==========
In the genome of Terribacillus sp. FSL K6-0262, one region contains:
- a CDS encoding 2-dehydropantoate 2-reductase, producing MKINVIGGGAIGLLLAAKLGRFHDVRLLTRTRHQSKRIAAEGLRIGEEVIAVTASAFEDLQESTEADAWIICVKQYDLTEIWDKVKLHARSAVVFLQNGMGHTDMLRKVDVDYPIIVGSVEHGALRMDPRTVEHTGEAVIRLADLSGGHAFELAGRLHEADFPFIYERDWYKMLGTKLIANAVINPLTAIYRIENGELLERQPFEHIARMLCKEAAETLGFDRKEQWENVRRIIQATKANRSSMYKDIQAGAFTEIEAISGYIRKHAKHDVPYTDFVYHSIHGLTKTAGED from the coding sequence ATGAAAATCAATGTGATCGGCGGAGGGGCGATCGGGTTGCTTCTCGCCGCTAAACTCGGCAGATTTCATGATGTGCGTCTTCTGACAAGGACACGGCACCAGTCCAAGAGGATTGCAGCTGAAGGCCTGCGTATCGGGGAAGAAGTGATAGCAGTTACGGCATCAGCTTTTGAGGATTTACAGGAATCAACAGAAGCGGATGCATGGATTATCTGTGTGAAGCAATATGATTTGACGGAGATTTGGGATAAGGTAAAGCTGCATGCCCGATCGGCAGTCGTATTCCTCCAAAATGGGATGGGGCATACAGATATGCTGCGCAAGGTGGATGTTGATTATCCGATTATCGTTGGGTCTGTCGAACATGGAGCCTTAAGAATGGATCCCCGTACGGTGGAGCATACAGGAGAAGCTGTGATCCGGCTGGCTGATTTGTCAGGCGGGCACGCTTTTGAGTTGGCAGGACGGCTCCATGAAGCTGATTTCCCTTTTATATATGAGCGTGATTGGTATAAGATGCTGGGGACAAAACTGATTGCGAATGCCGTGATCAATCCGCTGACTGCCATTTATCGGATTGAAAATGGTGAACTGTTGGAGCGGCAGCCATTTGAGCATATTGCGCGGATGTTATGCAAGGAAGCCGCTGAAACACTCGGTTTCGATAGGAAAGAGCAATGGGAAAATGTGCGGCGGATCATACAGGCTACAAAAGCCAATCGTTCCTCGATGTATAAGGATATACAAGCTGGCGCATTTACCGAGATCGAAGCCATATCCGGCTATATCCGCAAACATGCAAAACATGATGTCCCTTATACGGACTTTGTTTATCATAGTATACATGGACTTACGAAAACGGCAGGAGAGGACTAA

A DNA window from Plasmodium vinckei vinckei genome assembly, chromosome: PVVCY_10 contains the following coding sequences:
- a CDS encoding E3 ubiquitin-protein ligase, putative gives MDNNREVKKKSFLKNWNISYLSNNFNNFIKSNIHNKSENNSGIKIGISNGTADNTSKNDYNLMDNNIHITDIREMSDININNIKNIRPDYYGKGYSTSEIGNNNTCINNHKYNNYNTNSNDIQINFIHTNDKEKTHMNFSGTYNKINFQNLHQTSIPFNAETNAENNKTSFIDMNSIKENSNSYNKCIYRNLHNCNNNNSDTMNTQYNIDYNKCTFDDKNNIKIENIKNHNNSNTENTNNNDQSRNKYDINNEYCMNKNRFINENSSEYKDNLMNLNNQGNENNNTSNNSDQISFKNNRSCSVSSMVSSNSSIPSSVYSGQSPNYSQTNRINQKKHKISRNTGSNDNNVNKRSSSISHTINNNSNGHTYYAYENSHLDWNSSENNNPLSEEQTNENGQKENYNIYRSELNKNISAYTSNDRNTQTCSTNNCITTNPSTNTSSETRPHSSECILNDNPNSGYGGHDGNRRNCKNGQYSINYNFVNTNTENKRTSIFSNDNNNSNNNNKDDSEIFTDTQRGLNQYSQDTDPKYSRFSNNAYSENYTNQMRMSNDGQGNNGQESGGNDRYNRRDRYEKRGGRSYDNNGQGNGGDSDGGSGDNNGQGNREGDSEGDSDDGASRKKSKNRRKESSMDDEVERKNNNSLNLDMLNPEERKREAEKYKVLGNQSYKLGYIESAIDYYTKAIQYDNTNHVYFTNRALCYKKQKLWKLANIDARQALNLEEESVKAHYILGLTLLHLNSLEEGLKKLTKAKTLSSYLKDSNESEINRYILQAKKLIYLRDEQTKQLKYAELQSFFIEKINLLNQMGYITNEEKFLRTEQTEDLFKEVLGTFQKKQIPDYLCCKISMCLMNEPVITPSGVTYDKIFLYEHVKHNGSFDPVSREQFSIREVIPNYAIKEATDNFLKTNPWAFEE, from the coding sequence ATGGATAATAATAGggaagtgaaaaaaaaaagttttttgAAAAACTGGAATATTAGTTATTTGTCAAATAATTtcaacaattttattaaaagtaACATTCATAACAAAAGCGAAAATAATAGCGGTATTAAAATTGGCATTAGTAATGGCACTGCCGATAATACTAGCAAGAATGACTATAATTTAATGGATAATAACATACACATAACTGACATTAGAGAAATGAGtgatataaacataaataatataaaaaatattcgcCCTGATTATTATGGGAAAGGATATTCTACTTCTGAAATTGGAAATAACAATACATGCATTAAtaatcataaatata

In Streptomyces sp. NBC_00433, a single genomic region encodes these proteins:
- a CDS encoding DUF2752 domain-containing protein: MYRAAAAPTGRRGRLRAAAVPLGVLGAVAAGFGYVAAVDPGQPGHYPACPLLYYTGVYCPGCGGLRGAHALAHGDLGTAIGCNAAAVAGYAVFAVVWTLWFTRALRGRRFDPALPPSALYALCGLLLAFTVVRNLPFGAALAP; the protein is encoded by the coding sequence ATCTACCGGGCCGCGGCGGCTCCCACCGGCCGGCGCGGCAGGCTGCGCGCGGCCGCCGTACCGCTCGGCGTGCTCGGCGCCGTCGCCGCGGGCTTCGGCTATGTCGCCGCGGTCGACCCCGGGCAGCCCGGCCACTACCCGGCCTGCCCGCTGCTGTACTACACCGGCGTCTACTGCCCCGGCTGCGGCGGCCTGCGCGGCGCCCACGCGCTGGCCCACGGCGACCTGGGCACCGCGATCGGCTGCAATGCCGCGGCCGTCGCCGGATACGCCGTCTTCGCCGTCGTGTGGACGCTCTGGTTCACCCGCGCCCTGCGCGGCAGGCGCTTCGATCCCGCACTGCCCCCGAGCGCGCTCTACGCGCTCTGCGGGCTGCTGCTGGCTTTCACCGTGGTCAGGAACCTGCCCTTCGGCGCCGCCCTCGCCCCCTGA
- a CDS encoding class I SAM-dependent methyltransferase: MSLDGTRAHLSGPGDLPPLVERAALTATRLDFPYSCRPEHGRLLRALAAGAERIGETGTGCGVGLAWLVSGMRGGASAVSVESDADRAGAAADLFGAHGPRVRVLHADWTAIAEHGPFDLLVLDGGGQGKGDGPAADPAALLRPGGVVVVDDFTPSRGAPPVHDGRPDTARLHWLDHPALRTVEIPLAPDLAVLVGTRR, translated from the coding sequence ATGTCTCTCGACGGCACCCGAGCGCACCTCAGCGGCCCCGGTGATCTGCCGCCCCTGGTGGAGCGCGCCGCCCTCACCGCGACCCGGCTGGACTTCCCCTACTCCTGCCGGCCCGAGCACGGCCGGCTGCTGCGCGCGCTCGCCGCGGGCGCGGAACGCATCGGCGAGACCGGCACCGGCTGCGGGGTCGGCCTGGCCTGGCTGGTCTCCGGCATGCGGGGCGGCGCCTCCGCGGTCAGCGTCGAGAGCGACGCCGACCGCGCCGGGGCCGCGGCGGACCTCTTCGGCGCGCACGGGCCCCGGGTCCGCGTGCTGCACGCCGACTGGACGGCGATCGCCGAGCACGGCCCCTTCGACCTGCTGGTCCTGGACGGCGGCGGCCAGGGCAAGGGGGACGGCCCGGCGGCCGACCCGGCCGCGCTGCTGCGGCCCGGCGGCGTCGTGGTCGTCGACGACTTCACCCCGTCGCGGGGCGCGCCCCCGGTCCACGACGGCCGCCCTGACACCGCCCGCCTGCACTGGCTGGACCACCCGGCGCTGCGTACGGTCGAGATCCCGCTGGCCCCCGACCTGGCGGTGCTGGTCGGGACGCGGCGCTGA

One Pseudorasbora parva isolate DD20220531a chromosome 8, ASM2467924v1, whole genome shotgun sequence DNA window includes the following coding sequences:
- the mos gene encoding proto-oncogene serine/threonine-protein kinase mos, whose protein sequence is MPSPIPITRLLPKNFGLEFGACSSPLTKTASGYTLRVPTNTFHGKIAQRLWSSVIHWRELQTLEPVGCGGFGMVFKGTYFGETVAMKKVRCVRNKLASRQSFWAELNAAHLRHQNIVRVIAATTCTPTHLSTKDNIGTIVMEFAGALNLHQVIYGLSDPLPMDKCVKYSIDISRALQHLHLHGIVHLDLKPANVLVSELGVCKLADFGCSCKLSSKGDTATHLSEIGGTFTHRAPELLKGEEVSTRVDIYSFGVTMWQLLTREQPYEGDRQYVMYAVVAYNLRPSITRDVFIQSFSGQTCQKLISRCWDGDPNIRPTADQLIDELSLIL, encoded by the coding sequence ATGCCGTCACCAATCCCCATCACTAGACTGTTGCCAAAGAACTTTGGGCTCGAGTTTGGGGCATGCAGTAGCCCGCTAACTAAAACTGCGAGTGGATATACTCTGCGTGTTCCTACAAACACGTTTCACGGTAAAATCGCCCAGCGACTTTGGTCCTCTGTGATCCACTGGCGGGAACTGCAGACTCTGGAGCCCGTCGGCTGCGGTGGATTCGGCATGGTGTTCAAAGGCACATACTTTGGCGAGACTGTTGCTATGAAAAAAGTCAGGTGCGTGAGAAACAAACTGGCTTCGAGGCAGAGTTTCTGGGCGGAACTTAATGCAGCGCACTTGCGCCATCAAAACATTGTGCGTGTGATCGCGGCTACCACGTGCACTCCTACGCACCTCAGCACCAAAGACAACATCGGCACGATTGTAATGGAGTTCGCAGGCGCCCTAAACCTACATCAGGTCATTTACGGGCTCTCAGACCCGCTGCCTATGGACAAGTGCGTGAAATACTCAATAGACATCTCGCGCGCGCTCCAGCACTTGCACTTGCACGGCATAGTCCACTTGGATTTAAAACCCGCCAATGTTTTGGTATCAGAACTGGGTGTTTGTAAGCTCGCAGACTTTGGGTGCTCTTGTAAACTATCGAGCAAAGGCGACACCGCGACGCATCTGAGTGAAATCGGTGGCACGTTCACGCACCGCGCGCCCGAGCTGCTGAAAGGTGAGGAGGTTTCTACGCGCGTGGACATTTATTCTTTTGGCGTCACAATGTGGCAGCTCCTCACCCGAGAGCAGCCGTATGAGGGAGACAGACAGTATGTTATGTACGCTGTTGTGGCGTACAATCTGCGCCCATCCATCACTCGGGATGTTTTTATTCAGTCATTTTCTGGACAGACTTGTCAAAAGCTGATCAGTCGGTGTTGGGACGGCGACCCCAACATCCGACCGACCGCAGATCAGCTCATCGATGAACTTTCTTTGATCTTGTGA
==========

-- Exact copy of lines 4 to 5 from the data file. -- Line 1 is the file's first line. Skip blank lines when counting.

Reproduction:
- a CDS encoding E3 ubiquitin-protein ligase, putative gives MDNNREVKKKSFLKNWNISYLSNNFNNFIKSNIHNKSENNSGIKIGISNGTADNTSKNDYNLMDNNIHITDIREMSDININNIKNIRPDYYGKGYSTSEIGNNNTCINNHKYNNYNTNSNDIQINFIHTNDKEKTHMNFSGTYNKINFQNLHQTSIPFNAETNAENNKTSFIDMNSIKENSNSYNKCIYRNLHNCNNNNSDTMNTQYNIDYNKCTFDDKNNIKIENIKNHNNSNTENTNNNDQSRNKYDINNEYCMNKNRFINENSSEYKDNLMNLNNQGNENNNTSNNSDQISFKNNRSCSVSSMVSSNSSIPSSVYSGQSPNYSQTNRINQKKHKISRNTGSNDNNVNKRSSSISHTINNNSNGHTYYAYENSHLDWNSSENNNPLSEEQTNENGQKENYNIYRSELNKNISAYTSNDRNTQTCSTNNCITTNPSTNTSSETRPHSSECILNDNPNSGYGGHDGNRRNCKNGQYSINYNFVNTNTENKRTSIFSNDNNNSNNNNKDDSEIFTDTQRGLNQYSQDTDPKYSRFSNNAYSENYTNQMRMSNDGQGNNGQESGGNDRYNRRDRYEKRGGRSYDNNGQGNGGDSDGGSGDNNGQGNREGDSEGDSDDGASRKKSKNRRKESSMDDEVERKNNNSLNLDMLNPEERKREAEKYKVLGNQSYKLGYIESAIDYYTKAIQYDNTNHVYFTNRALCYKKQKLWKLANIDARQALNLEEESVKAHYILGLTLLHLNSLEEGLKKLTKAKTLSSYLKDSNESEINRYILQAKKLIYLRDEQTKQLKYAELQSFFIEKINLLNQMGYITNEEKFLRTEQTEDLFKEVLGTFQKKQIPDYLCCKISMCLMNEPVITPSGVTYDKIFLYEHVKHNGSFDPVSREQFSIREVIPNYAIKEATDNFLKTNPWAFEE, from the coding sequence ATGGATAATAATAGggaagtgaaaaaaaaaagttttttgAAAAACTGGAATATTAGTTATTTGTCAAATAATTtcaacaattttattaaaagtaACATTCATAACAAAAGCGAAAATAATAGCGGTATTAAAATTGGCATTAGTAATGGCACTGCCGATAATACTAGCAAGAATGACTATAATTTAATGGATAATAACATACACATAACTGACATTAGAGAAATGAGtgatataaacataaataatataaaaaatattcgcCCTGATTATTATGGGAAAGGATATTCTACTTCTGAAATTGGAAATAACAATACATGCATTAAtaatcataaatata

In Streptomyces sp. NBC_00433, a single genomic region encodes these proteins: